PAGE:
The Labrador is one of the most popular dog breeds in the U.S. Their ability to be highly trained makes them a great hunting or pointing dog. However, while they are considered to be the “All-American Dog,” not many realize how their coat colors come to be. Of course, they are determined genetically but how did a yellow Lab get its coat from a brown and black parent? Let us explain the genetics of the great Labrador.
As we know, a Lab’s coat can be yellow, black, or chocolate brown. Other more rare colors include silver, white, fox red, and charcoal labs. A Labrador’s coat color is determined by the location of the chromosome and unlike other traits; they are not inherited based on the sex of the animal. Each dog contains the genes for every colors potential, but one color gene is “turned on” while the others lay dormant. Below are some clues as to what your lab’s family bloodline might look like:
Like all traits, there are dominant and recessive genes. In terms of breeding Labradors, the black coat color is dominant (B) and the chocolate is recessive (b). Based on this information, if one or both puppy parents carry the dominant gene for a black coat, the puppy will be a black Lab but it is possible it could carry the recessive chocolate gene. On the other hand, the puppy could be chocolate if and only if both parents are chocolate Labradors (bb).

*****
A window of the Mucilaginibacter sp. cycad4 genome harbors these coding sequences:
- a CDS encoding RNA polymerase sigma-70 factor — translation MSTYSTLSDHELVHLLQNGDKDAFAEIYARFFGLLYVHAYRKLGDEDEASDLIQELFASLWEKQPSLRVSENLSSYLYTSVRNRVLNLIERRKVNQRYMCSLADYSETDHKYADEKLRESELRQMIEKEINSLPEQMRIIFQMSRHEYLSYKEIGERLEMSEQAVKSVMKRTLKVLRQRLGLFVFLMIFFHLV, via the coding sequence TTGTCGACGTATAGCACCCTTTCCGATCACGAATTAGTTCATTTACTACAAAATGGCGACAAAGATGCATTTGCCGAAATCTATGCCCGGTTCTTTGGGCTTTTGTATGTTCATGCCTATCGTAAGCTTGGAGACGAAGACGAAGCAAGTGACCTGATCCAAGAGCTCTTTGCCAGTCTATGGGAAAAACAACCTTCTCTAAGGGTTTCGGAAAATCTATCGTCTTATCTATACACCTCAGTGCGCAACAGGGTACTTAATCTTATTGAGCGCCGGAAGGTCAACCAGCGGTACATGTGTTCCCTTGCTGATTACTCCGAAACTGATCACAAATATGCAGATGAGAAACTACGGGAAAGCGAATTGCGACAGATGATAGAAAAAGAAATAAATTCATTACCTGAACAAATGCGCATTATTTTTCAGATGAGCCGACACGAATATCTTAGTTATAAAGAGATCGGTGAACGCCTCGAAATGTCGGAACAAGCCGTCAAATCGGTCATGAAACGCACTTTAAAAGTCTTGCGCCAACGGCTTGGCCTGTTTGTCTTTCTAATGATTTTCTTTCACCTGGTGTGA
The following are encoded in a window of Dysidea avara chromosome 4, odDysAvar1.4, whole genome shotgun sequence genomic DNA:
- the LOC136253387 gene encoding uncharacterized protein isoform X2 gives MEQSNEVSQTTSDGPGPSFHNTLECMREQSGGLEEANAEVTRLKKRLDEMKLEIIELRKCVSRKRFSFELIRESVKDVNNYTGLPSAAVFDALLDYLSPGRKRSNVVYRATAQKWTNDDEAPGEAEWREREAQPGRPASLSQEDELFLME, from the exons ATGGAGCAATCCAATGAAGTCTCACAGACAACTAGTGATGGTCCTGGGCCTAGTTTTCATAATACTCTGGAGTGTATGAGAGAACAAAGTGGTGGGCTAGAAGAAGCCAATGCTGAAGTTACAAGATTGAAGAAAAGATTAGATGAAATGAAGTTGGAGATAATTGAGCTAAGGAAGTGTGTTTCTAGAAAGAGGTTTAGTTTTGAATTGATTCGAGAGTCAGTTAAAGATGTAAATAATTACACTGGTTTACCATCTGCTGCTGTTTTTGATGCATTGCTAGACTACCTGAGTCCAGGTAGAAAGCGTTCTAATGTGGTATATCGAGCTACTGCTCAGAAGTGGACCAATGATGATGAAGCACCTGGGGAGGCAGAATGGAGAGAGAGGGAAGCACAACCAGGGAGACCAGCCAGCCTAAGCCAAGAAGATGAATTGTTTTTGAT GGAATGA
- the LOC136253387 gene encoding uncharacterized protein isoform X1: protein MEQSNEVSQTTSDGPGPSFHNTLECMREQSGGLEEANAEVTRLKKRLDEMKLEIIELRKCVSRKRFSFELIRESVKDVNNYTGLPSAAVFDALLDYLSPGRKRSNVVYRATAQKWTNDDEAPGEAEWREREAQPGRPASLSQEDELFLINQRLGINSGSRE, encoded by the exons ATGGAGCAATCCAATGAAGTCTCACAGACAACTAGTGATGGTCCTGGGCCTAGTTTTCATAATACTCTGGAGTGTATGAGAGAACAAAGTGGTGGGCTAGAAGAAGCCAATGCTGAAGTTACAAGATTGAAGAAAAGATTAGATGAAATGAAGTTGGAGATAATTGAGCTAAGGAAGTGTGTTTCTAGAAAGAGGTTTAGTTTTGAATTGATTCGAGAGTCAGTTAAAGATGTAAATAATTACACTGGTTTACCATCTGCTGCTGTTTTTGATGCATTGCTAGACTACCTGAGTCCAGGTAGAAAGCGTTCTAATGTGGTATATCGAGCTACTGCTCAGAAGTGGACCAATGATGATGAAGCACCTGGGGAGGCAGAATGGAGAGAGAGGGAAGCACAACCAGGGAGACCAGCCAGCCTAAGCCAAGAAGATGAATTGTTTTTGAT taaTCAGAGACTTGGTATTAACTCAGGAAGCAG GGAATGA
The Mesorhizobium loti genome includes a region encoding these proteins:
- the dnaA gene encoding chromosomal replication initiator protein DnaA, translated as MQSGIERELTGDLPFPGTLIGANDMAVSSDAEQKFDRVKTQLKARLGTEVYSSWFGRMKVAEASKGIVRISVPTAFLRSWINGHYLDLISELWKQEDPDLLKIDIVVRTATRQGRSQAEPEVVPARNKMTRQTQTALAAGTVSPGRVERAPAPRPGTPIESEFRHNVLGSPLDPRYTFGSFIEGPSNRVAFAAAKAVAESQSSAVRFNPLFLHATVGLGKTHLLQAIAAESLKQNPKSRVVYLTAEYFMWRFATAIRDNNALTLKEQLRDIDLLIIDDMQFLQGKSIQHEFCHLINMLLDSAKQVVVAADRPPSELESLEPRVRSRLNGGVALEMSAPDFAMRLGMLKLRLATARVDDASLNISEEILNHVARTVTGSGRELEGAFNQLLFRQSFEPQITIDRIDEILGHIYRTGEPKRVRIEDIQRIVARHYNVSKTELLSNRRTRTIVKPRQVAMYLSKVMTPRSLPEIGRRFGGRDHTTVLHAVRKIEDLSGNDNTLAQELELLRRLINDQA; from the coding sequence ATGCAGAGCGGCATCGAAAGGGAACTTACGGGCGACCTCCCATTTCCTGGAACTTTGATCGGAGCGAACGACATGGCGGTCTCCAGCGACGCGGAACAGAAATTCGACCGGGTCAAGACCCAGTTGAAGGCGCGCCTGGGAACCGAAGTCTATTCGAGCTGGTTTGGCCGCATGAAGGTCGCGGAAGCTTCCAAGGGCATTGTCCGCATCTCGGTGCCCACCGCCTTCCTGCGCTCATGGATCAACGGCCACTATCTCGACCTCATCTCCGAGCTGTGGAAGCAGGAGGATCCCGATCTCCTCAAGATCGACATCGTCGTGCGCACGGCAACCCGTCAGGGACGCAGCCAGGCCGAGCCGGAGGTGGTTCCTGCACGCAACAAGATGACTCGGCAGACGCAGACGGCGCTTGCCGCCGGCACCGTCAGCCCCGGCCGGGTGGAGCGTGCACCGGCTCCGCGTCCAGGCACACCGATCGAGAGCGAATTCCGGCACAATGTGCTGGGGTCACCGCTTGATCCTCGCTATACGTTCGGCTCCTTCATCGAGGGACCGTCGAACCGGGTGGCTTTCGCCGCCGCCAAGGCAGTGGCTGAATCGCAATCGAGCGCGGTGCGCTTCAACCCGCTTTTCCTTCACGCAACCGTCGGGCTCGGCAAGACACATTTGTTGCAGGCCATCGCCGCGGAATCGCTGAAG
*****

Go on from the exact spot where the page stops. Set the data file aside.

A complicating factor can be the Ee gene. If this gene is present, it dilutes the color of the other gene present. A diluted chocolate lab is known as a silver lab.
Yellow Labs are different from the other Labs in the sense that the location of the DNA that determines if your puppy inherits the yellow gene is different from black and chocolate Labradors. In the yellow spectrum we can also find white and fox red colored coats. The colors will generally depend on the colors of their skin combined with the color of fur.
Your Labrador puppy can only be yellow if they have two recessive yellow genes (yy). Even if one of the puppy’s parents are carrying the recessive (Yy) gene, the puppy will still turn out to be a black or chocolate Lab.
Black is the dominant gene for Labradors and often times, litters of puppies include black. In most cases, if one parent is a black lab, the whole litter will most likely have black fur. A diluted black gene produces a puppy with a charcoal colored coat.
To be sure of what type of Lab you will receive, it’s best to visit a breeder. The breeder knows the genetic history and health of the puppy better than anyone.